MA: ClamXav was a project I started during the summer of last year [2004]. At the start, it was incredibly basic consisting of a window with only three elements: a text input field to type the path of a directory to be scanned, a button to initiate the scan, and a large text box where the output of the scan would appear. As you can see from its appearance and functionality today, we've come quite a long way in the space of a year!

FJ: Indeed. I must say ClamXav is one of the most elegant Aqua-conforming antivirus applications I have seen since I started using Mac OS X. Did you get any special input from users while you were designing it?

MA: Well, to be honest, that's about the first positive comment I've had regarding the interface. Thanks! As for the rest, "special" would certainly be one word you could use to describe the feedback I've had. They range from the mildly constructive "horrible flagrant use of brushed metal" to the just plain rude.

FJ: Whoops… You followed your heart, then!

MA: I've been a Mac user for 13 years, and I have a pretty good idea of what feels "right" and "Mac-like" to me, so that's how I designed ClamXav. It looks very wrong in the non-brushed-metal theme, so I've stuck with it. If any designers out there would like to take a shot at redesigning the interface, please drop me a line.

FJ: Were you already familiar with ClamAV before starting your work?

MA: Yes I was, but not for long. I was looking for a low cost or free antivirus program for my computer, as I had just forwarded an infected Word document to a friend of mine who used Windows at the time. He's now been converted but that's another story. I came across ClamAV which was an open-source virus scanner for UNIX and its variants. When I downloaded, built and ran it, I was amazed that not only did it work, but that it also picked up the infected file I had sent to my friend.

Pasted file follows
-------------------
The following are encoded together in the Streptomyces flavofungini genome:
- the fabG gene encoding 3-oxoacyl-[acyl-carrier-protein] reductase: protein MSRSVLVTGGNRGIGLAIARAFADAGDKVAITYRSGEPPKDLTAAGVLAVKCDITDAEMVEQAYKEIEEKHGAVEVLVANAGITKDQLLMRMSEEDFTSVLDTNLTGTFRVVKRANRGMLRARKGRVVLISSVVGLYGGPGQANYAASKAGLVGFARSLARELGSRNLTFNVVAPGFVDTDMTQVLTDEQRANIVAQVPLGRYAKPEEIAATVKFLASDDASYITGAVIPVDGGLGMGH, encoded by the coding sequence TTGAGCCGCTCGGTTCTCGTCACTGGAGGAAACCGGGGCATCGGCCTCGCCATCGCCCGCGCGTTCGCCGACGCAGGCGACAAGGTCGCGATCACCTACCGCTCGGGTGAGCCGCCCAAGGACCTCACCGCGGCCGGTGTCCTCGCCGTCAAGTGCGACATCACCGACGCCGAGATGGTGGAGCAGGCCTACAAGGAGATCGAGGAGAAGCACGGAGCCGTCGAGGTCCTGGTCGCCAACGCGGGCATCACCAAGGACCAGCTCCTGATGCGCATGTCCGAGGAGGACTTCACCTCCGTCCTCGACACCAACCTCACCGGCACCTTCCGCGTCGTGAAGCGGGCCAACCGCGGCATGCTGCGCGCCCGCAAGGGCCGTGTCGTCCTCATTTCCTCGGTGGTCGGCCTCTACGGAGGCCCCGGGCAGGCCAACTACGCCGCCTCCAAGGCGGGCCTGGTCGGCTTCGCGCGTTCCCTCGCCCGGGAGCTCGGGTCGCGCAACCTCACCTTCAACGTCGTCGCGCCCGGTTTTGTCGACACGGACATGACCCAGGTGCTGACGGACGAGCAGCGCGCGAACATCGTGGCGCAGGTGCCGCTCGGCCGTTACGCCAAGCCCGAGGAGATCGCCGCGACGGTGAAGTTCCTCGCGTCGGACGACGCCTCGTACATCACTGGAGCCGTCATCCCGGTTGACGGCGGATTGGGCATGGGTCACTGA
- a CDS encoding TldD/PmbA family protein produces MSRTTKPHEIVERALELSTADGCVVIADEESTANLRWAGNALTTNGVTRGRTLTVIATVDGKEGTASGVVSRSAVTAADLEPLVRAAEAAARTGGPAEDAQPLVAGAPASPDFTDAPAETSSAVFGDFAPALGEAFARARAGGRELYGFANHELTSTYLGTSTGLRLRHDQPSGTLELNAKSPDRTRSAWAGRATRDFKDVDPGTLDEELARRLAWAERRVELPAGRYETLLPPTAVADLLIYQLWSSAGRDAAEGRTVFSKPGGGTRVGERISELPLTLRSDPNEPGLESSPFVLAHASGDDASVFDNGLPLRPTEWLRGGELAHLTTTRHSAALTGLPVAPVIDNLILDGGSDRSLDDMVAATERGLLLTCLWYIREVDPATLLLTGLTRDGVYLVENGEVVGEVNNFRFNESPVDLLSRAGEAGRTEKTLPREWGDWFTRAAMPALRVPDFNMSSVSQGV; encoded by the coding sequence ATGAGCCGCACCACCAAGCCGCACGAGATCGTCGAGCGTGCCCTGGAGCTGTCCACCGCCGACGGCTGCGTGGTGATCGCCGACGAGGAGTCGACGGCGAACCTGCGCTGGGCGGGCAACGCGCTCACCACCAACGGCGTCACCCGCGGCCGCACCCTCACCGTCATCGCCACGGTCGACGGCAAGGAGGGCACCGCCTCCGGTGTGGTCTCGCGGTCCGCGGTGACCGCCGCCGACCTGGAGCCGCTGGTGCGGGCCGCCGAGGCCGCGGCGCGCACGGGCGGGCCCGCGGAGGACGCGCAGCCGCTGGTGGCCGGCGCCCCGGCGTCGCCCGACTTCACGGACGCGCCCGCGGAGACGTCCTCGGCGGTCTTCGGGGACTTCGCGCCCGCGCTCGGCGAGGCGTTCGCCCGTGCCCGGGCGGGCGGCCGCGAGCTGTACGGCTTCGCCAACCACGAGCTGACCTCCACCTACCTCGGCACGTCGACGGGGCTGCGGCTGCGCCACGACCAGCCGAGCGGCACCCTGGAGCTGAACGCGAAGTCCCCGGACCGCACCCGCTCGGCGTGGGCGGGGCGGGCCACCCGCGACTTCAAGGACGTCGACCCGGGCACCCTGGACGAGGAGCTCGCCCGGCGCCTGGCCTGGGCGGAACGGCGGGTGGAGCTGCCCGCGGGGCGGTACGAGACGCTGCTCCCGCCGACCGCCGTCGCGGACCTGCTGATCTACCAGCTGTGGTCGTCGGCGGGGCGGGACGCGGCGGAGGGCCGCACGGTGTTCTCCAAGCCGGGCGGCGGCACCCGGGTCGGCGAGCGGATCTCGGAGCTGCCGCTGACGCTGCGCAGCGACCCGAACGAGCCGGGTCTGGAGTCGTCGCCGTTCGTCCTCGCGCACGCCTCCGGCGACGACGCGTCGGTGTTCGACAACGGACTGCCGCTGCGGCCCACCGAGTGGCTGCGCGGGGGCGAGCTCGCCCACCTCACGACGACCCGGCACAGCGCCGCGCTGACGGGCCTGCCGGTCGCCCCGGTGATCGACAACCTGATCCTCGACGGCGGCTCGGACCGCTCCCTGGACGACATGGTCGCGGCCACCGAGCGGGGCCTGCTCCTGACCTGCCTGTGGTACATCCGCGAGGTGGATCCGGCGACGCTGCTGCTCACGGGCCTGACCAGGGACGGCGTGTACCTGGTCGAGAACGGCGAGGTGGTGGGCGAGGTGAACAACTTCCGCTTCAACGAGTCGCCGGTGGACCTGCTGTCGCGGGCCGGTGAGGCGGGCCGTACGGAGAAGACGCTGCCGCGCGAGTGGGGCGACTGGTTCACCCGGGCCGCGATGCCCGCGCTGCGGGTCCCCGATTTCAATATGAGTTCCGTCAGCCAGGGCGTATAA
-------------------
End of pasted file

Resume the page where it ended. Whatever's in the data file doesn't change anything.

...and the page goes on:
I used it for about two weeks before getting fed up with the command line interface as is common in open-source tools. I still wanted to use the software, but needed to make it easier to use. As a result, ClamXav was born.

FJ: That sounds like one of the success stories you see on the ADC website. As the father of ClamXav, what would you say are its strong points?

MA: I think the main advantages of ClamXav are that it's free, the scanning engine is supported and maintained by a large international community of excellent programmers and, with ClamXav being written by only one person, when people have problems, questions or suggestions for new features, they get to speak directly to the programmer--me. I try my best to answer emails as soon as I can and will always endeavor to add requested features.

FJ: Excellent points. And, ClamXav being a security application, I'm sure you get plenty of e-mails! Since we're talking about requested features, the ClamXav Sentry brings elegant background scanning back to antivirus applications on the Mac. I assume this was a heavily requested addition. Was developing it particularly challenging?

MA: The ClamXav Sentry feature was the single most difficult feature I've added to ClamXav to date. Not only did it involve months investigating how to monitor folders properly for changes (i.e., not just crudely comparing the contents at specific intervals), I had to go back to my grass roots and brush up my C programming skills--a language I've not used in about 5 years.

On top of that, procedures in C/C++ cannot be used in Java, which is what ClamXav is written in. The only option was then to learn an entirely new language, Objective-C, and to program ClamXav Sentry as a completely separate entity. That, in turn, brought its own issues of how to keep ClamXav and Sentry separate but make it appear as one in the same package. I've still got some distance to go in that regard, but I think it's getting there.

FJ: You touch on the topic of security on your website. Do you feel the Mac community at large has become lenient with regard to viruses?

MA: In a way, yes, but I'm not convinced complacency when it comes to viruses is a trait unique to Mac users. If it were, then that implies that all those people on the non-Mac side of the fence have up-to-date antivirus software and are adequately protected. I very much doubt that is the case and in my opinion, the greater issue which needs to be addressed is a lack of knowledge about computer security in all computer users.

Antivirus software and other security tools (firewall, rootkit scanners etc) need to ship with all computers and come pre-configured to update themselves automatically. Until that happens, viruses and security issues will continue to crop up time and time again.

FJ: That's a great point to close with. Thanks so much for your time, Mark.

FJ de Kermadec is an author, stylist and entrepreneur in Paris, France.